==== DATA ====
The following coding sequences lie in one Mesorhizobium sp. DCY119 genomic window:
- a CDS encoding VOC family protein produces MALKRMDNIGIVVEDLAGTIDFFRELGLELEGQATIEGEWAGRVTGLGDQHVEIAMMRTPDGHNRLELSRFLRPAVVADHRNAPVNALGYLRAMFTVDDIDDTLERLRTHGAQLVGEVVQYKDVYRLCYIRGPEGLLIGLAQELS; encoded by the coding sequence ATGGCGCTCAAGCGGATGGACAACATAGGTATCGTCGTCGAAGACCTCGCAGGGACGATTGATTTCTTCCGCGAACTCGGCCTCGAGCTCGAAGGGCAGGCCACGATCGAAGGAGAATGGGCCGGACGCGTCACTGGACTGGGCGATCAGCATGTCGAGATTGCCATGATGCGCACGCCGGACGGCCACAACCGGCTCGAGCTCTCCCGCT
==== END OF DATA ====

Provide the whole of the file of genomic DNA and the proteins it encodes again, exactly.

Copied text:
The following coding sequences lie in one Mesorhizobium sp. DCY119 genomic window:
- a CDS encoding VOC family protein produces MALKRMDNIGIVVEDLAGTIDFFRELGLELEGQATIEGEWAGRVTGLGDQHVEIAMMRTPDGHNRLELSRFLRPAVVADHRNAPVNALGYLRAMFTVDDIDDTLERLRTHGAQLVGEVVQYKDVYRLCYIRGPEGLLIGLAQELS; encoded by the coding sequence ATGGCGCTCAAGCGGATGGACAACATAGGTATCGTCGTCGAAGACCTCGCAGGGACGATTGATTTCTTCCGCGAACTCGGCCTCGAGCTCGAAGGGCAGGCCACGATCGAAGGAGAATGGGCCGGACGCGTCACTGGACTGGGCGATCAGCATGTCGAGATTGCCATGATGCGCACGCCGGACGGCCACAACCGGCTCGAGCTCTCCCGCT